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The Guardian - UK
The Guardian - UK
Michael Aylwin

Six Nations 2024: team-by-team guide to this year’s tournament

(Left to right) France’s Jonathan Danty, Wales’ Dafydd Jenkins, Rory Darge of Scotland, England’s Jamie George, Italy’s Tommaso Menoncello and Ireland’s Peter O’Mahony
(Left to right) France’s Jonathan Danty, Wales’ Dafydd Jenkins, Rory Darge of Scotland, England’s Jamie George, Italy’s Tommaso Menoncello and Ireland’s Peter O’Mahony. Composite: Guardian design


Coach Steve Borthwick Captain Jamie George Last season Fourth

If it is all change for everyone this Six Nations, it is particularly so for England. Like all bar Italy, they have a new captain – and their absent previous one, Owen Farrell, is second only in profile to France’s absent captain. They also enter this championship with the qualified kudos of a bronze medal from the World Cup, a welcome change from the dire form of the previous few Six Nations campaigns. More than that, though, they are without a host of players. Injury crisis? Nope. These guys have just chosen to play elsewhere. Amid the shifting dynamics of modern rugby, playing in the Six Nations for England is no longer the draw it once was. The good news is, George should be a natural as captain. Also England have theoretically the easiest opening couple of rounds, meeting Italy and Wales respectively.

Key player George Ford. With Farrell gone, the stage is set. He has tended to play in his old mate’s shadow, but Ford is one of the great fly-halves of English history.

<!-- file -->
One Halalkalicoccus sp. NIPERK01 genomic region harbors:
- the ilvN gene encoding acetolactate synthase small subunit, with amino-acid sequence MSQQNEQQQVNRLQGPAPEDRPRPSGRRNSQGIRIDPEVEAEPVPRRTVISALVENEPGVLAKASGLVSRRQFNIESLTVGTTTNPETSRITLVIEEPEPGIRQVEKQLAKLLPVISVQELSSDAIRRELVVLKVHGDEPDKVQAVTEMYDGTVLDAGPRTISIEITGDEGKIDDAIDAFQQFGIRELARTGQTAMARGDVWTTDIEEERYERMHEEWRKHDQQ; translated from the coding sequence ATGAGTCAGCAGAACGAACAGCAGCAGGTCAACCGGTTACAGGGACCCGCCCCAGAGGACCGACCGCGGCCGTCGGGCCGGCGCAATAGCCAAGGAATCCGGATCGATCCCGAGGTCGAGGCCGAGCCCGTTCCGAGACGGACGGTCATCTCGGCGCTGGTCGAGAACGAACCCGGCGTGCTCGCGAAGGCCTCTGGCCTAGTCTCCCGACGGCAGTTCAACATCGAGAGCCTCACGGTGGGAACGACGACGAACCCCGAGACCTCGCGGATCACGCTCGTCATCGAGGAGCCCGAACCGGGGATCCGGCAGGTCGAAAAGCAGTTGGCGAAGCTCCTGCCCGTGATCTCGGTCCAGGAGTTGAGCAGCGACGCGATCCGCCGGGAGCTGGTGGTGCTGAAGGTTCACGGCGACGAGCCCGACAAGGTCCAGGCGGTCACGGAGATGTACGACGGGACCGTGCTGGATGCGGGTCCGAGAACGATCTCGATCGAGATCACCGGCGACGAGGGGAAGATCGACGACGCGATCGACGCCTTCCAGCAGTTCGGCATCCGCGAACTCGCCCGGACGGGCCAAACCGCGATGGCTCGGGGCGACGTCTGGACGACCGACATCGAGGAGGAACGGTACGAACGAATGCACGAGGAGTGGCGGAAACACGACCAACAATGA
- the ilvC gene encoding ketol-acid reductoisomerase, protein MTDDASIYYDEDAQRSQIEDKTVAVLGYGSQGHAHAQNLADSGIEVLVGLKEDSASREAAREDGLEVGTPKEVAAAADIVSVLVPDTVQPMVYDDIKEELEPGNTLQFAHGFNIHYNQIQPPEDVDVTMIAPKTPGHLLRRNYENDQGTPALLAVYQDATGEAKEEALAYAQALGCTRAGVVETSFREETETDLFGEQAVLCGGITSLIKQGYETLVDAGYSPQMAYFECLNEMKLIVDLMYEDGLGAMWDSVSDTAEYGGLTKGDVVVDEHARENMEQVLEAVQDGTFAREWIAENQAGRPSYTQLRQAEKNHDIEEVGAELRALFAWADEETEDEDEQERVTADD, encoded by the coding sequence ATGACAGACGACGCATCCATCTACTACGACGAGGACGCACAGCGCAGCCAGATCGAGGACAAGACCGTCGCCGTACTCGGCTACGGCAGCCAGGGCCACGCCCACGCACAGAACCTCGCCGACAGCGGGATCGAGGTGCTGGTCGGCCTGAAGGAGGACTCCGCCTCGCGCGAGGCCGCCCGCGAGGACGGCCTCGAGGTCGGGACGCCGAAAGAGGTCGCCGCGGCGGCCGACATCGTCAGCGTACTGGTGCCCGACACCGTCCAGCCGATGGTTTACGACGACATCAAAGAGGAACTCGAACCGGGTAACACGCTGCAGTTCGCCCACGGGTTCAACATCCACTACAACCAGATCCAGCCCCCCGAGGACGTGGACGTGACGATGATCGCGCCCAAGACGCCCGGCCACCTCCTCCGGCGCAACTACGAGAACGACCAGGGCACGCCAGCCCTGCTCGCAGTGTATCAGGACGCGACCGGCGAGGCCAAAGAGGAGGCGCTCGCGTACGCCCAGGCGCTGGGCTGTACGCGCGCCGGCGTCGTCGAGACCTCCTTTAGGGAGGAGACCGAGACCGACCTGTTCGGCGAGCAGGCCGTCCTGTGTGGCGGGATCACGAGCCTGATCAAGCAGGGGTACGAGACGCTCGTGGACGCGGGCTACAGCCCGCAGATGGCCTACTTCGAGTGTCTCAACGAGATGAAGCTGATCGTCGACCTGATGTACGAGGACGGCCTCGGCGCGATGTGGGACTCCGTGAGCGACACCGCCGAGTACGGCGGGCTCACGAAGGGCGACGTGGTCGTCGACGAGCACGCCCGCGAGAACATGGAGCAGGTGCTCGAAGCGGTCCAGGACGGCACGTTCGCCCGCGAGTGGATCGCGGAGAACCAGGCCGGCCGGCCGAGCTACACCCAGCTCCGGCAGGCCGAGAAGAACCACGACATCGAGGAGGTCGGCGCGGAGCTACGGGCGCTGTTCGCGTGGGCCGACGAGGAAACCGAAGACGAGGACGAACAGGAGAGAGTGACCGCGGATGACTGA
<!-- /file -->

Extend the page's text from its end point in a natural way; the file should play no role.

Coach Fabien Galthié Captain Grégory Alldritt Last season Second

If playing club rugby in France trumps playing for England in the Six Nations, playing for France in the Olympics would also appear to nudge the old championship down the list of a player’s priorities. Antoine Dupont, France’s erstwhile captain, will not appear this year, as he prepares with France’s sevens squad for the Olympics in Paris. Not only that, but France the actual team have been nudged out of the Stade de France as it too prepares for said event later this year. France will be taking their home matches (three of them) around the country, starting with what appears the obvious decider, this Friday evening, when Ireland visit Marseille. Plain sailing all the way to a grand slam for the winner of that one? Maybe, although France follow up with a tricky second round in Edinburgh. But, even without their respective talismans, France and Ireland remain superior to everyone else. Roll on the World Cup final that never was …

Damian Penaud scores a try
Damian Penaud is outrageously gifted and a huge attacking threat for France. Photograph: Peter Cziborra/Reuters

Key player Jonathan Danty. Damian Penaud is as outrageously gifted as his missing captain, but he’ll find life a lot easier if France can unleash Danty in midfield.


Coach Andy Farrell Captain Peter O’Mahony Last season Grand slam

At least Ireland have lost their captain and talisman for old-fashioned reasons. Even Johnny Sexton has had to accept he can’t go on for ever. How Ireland respond to his absence will go some way to determining the direction of this year’s championship. Whoever steps in at fly-half (Jack Crowley of Munster, most likely), there will be a massive drop-off in experience, from a three-figure tally of caps to a single. That said, even allowing for Sexton’s absence, Ireland have by far the most experienced squad in the Six Nations and O’Mahony is just the man to make sure there is no drop-off. Can they become the first team of the Six Nations era to win back-to-back grand slams? All eyes on Marseille this Friday evening. A weird time, a weird place, a weird feeling to be playing without Sexton. If Ireland can make weird mean fresh, they have every chance.